Getting Happy... when you wish you were dead

Day 80 – Tuesday, 29 Jan

Last week, after the Wednesday evening bible study, Ben Fields and I spent some time talking about the Getting Happy… book project. It caught his interest, and we arranged to meet this evening at the Pancake House.

“Hi, gentlemen. Can I get you something to drink?”

Ben gestured for me to go first. “May I have hot tea, please?”

“Okay. And for you?”

‘Coffee, please.”

The waitress bustled off to get our drinks.

“So tell me more about this project you’re working on.”

“I’m happy to,” I answered as I pulled a small sheaf of papers from my laptop bag. “I also typed up an executive summary, and the plan as it is now.”

I handed the papers over to Ben, and continued explaining.

“This is a piece of a larger project I was working on when things went south between Maria and me. The idea is to start with a single book, see how it’s received, and then proceed with a series if the response is good.

“The series title is Getting Happy…, and the first book in the series is Getting Happy… when you wish you were dead. It’s based on my life experience, and the fact that I’m still here. What I want to do is show people it is possible to survive. That there’s hope, or a light at the end of the tunnel; even though you might not see it because there are some bends in the tunnel ahead of you.”

“Okay. And what do you want from me?”

“Well, if you can help with the project, that’s great, but mostly I’d like to have your feedback.

“You see, I’ve been working on this without anyone to talk to, so I could use an objective opinion. I’d like you to tell me whether it looks reasonable, it looks not so good, or maybe I’m in desperate need of medication.”

We both laughed, and Ben agreed to share his opinion.

Our drinks arrived, and we ordered food. It was late in the evening, but we both asked for breakfast items. I had the pancake sandwich; two pancakes with a ham steak between them, top with two scrambled eggs. Ben went simpler with eggs, bacon, home fries and toast.

Ben was an older fellow with a lot of experience in business. He went straight to the heart of the matter.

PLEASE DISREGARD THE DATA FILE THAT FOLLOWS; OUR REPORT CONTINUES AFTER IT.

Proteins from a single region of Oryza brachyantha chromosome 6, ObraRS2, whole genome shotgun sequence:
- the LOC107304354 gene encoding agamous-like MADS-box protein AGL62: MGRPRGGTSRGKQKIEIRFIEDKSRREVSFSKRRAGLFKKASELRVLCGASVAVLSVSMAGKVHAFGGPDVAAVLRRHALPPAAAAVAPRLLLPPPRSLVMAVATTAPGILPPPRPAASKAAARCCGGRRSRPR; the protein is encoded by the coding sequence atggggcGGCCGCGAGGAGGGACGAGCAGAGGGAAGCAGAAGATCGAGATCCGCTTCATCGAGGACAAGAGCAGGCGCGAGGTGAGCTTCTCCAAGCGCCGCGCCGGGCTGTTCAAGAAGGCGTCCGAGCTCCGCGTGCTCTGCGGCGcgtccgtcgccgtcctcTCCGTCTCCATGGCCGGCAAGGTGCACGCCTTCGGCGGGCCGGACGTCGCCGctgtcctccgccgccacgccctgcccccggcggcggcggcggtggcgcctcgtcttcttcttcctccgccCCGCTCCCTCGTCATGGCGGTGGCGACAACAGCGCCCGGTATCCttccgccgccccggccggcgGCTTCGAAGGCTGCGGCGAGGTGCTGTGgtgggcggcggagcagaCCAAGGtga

“Tell me what the business is. I like the idea of the book, but that’s just the beginning. What the business behind the book.”

“There’s obviously the speaking and media interviews that go with a successful book, but the real business is in helping young adults start their own businesses.

“Most businesses can be started with a small amount of capital. With my experience in Rotary, my thought is to develop a capital fund that loans money to young adults. The amounts are small; anywhere from a few hundred to three or four thousand. And we team up with local service clubs and business owners.

“The service clubs are support networks for the fledgling business owners, and local business owners help to mentor. I’d like to work at duplicating what the Amish have done.

“Did you know their numbers are almost the exact opposite, when it comes to business success, of everyone else? In the U.S. and Canada, less than five percent of businesses survive past the first five years. In Amish communities, less than five percent of businesses fail. I want to help communities do the same thing for themselves.”

Our food arrived, and Ben looked at the papers I’d handed him.

“Hmmm… Let’s take some time to eat, and let me read this through.”

It only took about twenty minutes for us to eat our meals, and for Ben to read through the plan. Those twenty minutes felt much, much longer.

“I like it.

“I could see the potential by the time I was finished the executive summary. The rest fills in detail, and shows a real business case for what you’re doing.

“You’ve done a lot of good work here.”

“Thank you. That means a lot.”

“You have good material here, and you’ve already published several books. This is something I’m interested in supporting.”

“Wow. That’s cool. Thank you, Ben.”

We talked a while longer about what was needed to get the book published, what Kickstarter is and how it works, and what Ben expected in terms of oversight for the project. Then he asked me about going to the bible study the next day.

"Are you coming to the bible study tomorrow evening?"

I answered as we were standing and putting on our coats. "I'd like to but the van to First Christian leaves at five thirty, and that's my only way to get there. Plus I still have to think about whether Maria is going to be there or not."

"Don't worry about a ride. I'll gladly take you out there after the study. As for Maria, she wasn't there last week, and she hasn't been attending the study lately. Besides, I'm inviting you to be there. I think it's good for you, and for the group."

"Thank you, Ben. I appreciate that. And as long as I have a ride out to First Christian, I can go to the study."

Ben shook my hand and said, "Good. Then we'll see you tomorrow night."

"Yes, sir" I said cheerfully.

When I left the restaurant I was practically walking on air. Having another successful business owner praise what I’ve done reassured me that I was on the right track. My self-esteem had taken a heavy beating over the last three years, so it’s good to know I’m not completely nuts or off my rocker.

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